to ask you for a file name. After you have typed in the file name,
press return and the upload will begin. If your modem service is an
odd duck, it might not send the appropriate characters and instead,
wait dumbly for you to send these characters. If this happens,
press Alt-M and select "ZModem Upload".
Terminates the BananaCom program. If you happened to be on-line,
the modem will be hung up.
Hang Up (Alt-H)
When you are ready to end a call to a modem service, the best thing
to do is to follow the instructions of the service for terminating
the call. If you seem to be stuck or cannot find a way to have the
service terminate the call, type Alt-H to hang up the phone on your
Verify Configuration (Alt-V)
When you press Alt-V, BananaCom will send a command to your modem
that should work on almost all modems. If the port and speed are
set properly, the modem will put "OK" on the screen. This is a
signal that you are now ready to make calls.
Note that some modems have been programmed so that when they come
on, they will behave in a nonstandard manner. This may make your
modem work better with BananaCom or it may make it not work at all
with BananaCom. If you use BananaCom later and find that things
don't seem to be working, try Alt-V again. If things then work,
look in your modem manual to see if there is a way to get your modem
to remember what you told it with Alt-V (on some modems, you would
type "AT&W"). Otherwise, you might want to put the commands from
Alt-V into your dialing prefix. See "Edit dialing prefix and
suffix" later in this documentation.
DOS Shell (Alt-S)
Sometimes when you are using a modem service, you need to pop out to
DOS and do something real quick. Press Alt-S and you will see the
DOS prompt. Do what you need to do and make sure that you end up
with the same "current directory" that you started with. Type
EXIT and then press enter. It will look like you never left!
Rate (or speed) (Alt-R)
This is how fast BananaCom talks to your COM port (technically, the
DTE speed). Sometimes, this is faster than your modem speed. This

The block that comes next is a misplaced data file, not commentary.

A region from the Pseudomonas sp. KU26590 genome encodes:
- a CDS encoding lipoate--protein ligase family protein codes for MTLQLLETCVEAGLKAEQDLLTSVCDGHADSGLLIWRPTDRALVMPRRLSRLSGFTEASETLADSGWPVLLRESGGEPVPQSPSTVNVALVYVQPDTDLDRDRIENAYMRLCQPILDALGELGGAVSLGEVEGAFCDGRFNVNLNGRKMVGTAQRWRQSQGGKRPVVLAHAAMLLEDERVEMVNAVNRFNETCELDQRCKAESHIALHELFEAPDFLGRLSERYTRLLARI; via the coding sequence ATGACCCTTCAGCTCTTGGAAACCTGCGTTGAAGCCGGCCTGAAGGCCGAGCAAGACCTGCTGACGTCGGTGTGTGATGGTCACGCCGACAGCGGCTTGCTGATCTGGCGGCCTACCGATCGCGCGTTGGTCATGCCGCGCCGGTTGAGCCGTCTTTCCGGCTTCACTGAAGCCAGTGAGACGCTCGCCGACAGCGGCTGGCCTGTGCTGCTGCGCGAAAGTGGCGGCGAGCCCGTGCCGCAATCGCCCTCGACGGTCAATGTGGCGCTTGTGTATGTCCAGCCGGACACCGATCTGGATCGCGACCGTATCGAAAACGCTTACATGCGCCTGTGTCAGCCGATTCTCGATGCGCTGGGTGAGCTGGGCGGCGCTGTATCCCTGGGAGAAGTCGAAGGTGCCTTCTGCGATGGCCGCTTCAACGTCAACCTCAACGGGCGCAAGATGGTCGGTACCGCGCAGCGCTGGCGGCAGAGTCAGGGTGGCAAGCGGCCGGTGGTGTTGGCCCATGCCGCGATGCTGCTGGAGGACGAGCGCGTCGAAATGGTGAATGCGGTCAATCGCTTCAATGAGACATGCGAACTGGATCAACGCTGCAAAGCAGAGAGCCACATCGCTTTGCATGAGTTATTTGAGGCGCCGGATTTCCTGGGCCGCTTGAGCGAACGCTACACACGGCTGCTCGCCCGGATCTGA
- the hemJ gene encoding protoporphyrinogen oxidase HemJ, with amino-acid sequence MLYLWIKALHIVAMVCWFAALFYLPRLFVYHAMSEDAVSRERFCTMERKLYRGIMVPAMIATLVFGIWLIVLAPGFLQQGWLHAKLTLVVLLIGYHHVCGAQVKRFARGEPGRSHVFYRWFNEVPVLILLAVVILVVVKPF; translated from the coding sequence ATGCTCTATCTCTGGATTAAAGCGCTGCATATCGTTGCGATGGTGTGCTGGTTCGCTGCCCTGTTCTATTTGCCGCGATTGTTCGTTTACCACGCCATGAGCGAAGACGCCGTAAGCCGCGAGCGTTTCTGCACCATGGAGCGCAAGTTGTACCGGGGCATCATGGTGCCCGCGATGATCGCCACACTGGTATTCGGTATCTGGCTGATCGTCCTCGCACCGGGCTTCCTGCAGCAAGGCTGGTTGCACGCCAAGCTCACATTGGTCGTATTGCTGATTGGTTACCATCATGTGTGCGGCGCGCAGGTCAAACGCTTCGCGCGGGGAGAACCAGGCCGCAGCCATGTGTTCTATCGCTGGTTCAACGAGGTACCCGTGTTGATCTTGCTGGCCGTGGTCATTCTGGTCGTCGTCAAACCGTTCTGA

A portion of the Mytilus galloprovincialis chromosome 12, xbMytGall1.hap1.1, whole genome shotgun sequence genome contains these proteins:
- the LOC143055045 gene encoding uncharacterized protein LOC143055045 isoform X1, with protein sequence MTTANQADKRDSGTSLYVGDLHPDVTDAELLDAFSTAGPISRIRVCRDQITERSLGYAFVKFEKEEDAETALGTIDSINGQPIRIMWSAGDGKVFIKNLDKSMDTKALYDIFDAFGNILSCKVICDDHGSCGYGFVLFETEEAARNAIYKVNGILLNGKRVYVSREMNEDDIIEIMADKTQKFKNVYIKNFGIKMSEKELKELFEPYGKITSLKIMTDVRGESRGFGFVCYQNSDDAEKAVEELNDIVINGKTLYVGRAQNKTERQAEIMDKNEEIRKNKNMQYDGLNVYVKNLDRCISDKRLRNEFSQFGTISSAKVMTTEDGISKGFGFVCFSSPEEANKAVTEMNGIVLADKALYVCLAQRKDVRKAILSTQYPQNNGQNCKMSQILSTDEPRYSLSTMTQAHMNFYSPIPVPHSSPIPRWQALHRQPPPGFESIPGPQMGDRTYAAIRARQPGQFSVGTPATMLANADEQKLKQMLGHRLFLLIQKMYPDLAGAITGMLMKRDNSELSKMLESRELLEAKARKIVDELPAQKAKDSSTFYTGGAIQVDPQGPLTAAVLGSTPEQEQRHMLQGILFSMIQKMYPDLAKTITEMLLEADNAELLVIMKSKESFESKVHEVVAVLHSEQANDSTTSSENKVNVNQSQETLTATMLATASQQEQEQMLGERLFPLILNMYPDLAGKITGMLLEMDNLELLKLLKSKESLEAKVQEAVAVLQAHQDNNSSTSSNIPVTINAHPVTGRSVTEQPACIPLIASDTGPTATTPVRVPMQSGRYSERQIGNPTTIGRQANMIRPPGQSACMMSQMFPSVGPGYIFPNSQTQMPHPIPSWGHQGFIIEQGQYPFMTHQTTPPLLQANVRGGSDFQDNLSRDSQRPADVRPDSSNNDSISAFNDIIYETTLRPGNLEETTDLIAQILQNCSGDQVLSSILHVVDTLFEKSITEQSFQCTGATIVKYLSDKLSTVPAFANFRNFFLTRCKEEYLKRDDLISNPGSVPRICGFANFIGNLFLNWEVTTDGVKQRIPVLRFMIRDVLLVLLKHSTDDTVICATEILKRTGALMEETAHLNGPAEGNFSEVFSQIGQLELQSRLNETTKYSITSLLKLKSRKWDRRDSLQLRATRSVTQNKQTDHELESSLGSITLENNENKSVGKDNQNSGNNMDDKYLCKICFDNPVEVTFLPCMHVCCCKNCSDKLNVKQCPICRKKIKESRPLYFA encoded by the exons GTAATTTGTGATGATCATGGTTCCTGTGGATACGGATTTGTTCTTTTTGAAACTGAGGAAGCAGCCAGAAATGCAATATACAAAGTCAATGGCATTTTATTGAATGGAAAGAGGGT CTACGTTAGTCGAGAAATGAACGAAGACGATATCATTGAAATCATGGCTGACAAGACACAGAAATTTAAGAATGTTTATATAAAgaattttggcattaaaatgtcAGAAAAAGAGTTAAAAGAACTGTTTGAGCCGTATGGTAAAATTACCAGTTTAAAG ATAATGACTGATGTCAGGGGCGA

is the speed that is shown at the bottom of your screen when you
first start BananaCom. It is the default speed for when you add
modem services to the dialing directory. It is the speed that is
used for everything you do before you use the dialing directory.
As a rule of thumb, you set this to be the speed of your modem. If
your modem has "data compression" you set it for the next higher
speed. HOWEVER, you should not set this to higher than 9600 if your
serial port won't go that fast.
Example 1: You have a plain 2400bps modem. Set your rate to
Example 2: You have a 14,400bps internal modem that supports data
compression and has a built in 16550NA chip. Set your rate to
Example 3: You have a 14,400bps external modem that supports
data compression, but your serial port does not have a 16550NA
chip. Set your rate to 9,600bps.
Note that internal modems requiring speeds faster than 9600bps
generally have a 16550NA or equivalent chip. If you have an
external modem and want to set the rate to something higher than
9600bps AND do not know if you have a 16550NA chip, see
Clear Screen (Alt-C)
Clears the screen and sets the current color to be Yellow on Black.
Toggle Text Capture (Alt-T)
Tap Alt-T once. Now all of the new text that appears on the screen
will be stored to the file CAPTURE.TXT. If CAPTURE.TXT already had
some stuff in it, the new stuff that appears on your screen will be
appended to the end. Tap Alt-T again and text capture will stop.
o all ANSI sequences are stripped and not in the file.
o the current date and time are put into the file each time
you tap Alt-T.
o all ANSI sequences are still processed.
o you may delete or edit the file CAPTURE.TXT at any time. The